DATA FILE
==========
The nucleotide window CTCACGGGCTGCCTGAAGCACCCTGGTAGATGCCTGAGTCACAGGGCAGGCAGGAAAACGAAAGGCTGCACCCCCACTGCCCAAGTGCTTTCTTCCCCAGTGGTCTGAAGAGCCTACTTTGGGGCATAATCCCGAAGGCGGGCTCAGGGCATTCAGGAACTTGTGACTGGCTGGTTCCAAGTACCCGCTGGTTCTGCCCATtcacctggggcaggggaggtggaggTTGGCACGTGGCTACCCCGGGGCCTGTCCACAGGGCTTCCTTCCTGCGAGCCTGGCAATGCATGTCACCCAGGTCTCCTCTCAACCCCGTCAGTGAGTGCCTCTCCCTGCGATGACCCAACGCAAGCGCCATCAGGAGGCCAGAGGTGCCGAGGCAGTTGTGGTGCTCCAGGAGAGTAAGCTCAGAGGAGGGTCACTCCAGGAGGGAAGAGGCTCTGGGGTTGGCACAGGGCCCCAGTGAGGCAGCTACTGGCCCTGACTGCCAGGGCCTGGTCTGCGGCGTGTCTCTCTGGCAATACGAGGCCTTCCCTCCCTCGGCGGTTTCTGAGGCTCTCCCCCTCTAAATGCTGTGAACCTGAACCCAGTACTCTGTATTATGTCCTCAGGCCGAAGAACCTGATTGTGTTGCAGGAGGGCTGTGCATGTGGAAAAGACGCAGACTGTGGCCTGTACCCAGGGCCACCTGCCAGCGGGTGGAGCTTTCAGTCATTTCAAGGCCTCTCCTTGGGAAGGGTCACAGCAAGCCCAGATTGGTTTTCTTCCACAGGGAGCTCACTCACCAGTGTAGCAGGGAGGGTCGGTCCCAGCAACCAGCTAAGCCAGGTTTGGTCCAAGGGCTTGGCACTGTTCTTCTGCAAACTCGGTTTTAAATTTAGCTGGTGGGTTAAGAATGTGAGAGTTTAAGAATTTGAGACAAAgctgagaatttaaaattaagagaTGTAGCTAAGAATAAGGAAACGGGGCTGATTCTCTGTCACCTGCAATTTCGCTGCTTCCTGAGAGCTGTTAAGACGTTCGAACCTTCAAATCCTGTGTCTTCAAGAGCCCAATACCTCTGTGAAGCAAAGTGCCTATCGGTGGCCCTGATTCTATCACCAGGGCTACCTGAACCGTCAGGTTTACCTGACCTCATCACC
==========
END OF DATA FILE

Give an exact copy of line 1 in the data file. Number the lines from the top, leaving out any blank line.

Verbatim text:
The nucleotide window CTCACGGGCTGCCTGAAGCACCCTGGTAGATGCCTGAGTCACAGGGCAGGCAGGAAAACGAAAGGCTGCACCCCCACTGCCCAAGTGCTTTCTTCCCCAGTGGTCTGAAGAGCCTACTTTGGGGCATAATCCCGAAGGCGGGCTCAGGGCATTCAGGAACTTGTGACTGGCTGGTTCCAAGTACCCGCTGGTTCTGCCCATtcacctggggcaggggaggtggaggTTGGCACGTGGCTACCCCGGGGCCTGTCCACAGGGCTTCCTTCCTGCGAGCCTGGCAATGCATGTCACCCAGGTCTCCTCTCAACCCCGTCAGTGAGTGCCTCTCCCTGCGATGACCCAACGCAAGCGCCATCAGGAGGCCAGAGGTGCCGAGGCAGTTGTGGTGCTCCAGGAGAGTAAGCTCAGAGGAGGGTCACTCCAGGAGGGAAGAGGCTCTGGGGTTGGCACAGGGCCCCAGTGAGGCAGCTACTGGCCCTGACTGCCAGGGCCTGGTCTGCGGCGTGTCTCTCTGGCAATACGAGGCCTTCCCTCCCTCGGCGGTTTCTGAGGCTCTCCCCCTCTAAATGCTGTGAACCTGAACCCAGTACTCTGTATTATGTCCTCAGGCCGAAGAACCTGATTGTGTTGCAGGAGGGCTGTGCATGTGGAAAAGACGCAGACTGTGGCCTGTACCCAGGGCCACCTGCCAGCGGGTGGAGCTTTCAGTCATTTCAAGGCCTCTCCTTGGGAAGGGTCACAGCAAGCCCAGATTGGTTTTCTTCCACAGGGAGCTCACTCACCAGTGTAGCAGGGAGGGTCGGTCCCAGCAACCAGCTAAGCCAGGTTTGGTCCAAGGGCTTGGCACTGTTCTTCTGCAAACTCGGTTTTAAATTTAGCTGGTGGGTTAAGAATGTGAGAGTTTAAGAATTTGAGACAAAgctgagaatttaaaattaagagaTGTAGCTAAGAATAAGGAAACGGGGCTGATTCTCTGTCACCTGCAATTTCGCTGCTTCCTGAGAGCTGTTAAGACGTTCGAACCTTCAAATCCTGTGTCTTCAAGAGCCCAATACCTCTGTGAAGCAAAGTGCCTATCGGTGGCCCTGATTCTATCACCAGGGCTACCTGAACCGTCAGGTTTACCTGACCTCATCACC